The Effect of Bark Condition, Delivery Time and Climate-adapted Wet Storage on the Moisture Content of Picea abies (L.) Karst. Pulpwood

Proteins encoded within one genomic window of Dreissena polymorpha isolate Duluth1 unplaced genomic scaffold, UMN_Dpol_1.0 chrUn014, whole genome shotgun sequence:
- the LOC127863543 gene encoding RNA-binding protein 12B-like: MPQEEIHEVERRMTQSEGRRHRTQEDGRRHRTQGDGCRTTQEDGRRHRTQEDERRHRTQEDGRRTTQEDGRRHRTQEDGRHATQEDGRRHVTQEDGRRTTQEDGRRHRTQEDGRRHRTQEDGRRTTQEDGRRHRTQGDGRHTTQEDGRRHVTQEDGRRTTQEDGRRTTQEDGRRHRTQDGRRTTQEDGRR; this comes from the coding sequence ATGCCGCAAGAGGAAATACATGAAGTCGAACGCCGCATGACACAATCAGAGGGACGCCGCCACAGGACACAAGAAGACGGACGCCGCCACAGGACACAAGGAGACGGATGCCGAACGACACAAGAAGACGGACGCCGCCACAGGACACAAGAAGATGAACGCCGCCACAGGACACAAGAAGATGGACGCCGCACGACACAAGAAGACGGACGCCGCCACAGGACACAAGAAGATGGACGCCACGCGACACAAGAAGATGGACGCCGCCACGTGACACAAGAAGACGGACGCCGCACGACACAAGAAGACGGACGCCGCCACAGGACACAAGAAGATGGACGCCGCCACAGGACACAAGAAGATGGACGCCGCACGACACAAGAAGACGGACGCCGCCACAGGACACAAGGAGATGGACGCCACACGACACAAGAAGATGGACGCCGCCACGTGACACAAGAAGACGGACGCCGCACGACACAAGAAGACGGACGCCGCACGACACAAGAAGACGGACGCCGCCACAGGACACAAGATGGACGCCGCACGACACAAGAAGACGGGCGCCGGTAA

The wet-base moisture content (MC) in outer sapwood of Norway spruce (Picea abies (L.) Karst.) pulpwood in different wood management programmes from the forest to the mill was studied from the point of view of three objectives: (1) the importance of rapid raw material delivery, (2) the effect of bark condition as a result of harvesting during the late dormant season and the growing season, and (3) the possibilities for retaining the pulpwood MC using climate-adapted wet storage. The reduction in MC after felling was significant in the pulpwood stored without wet storage. When not wet-stored, pulpwood with a high degree of bark damage dried out more rapidly than wood with a low degree of bark loss. In pulpwood, wet-stored in accordance with climate-adaptation, the MC remained or increased during storage. The shorter the drying time before wet storage, i.e., faster delivery to the mill, the more significant the increase in MC. The increase in MC during wet storage was more significant in pulpwood with a low degree of bark damage. Climate-adapted wet storage reduced the variation of the MC. When conducted with fresh pulpwood, i.e., drying time shorter than 4 weeks (low bark loss) or 2 weeks (high bark loss), a more homogeneous MC distribution was gained.
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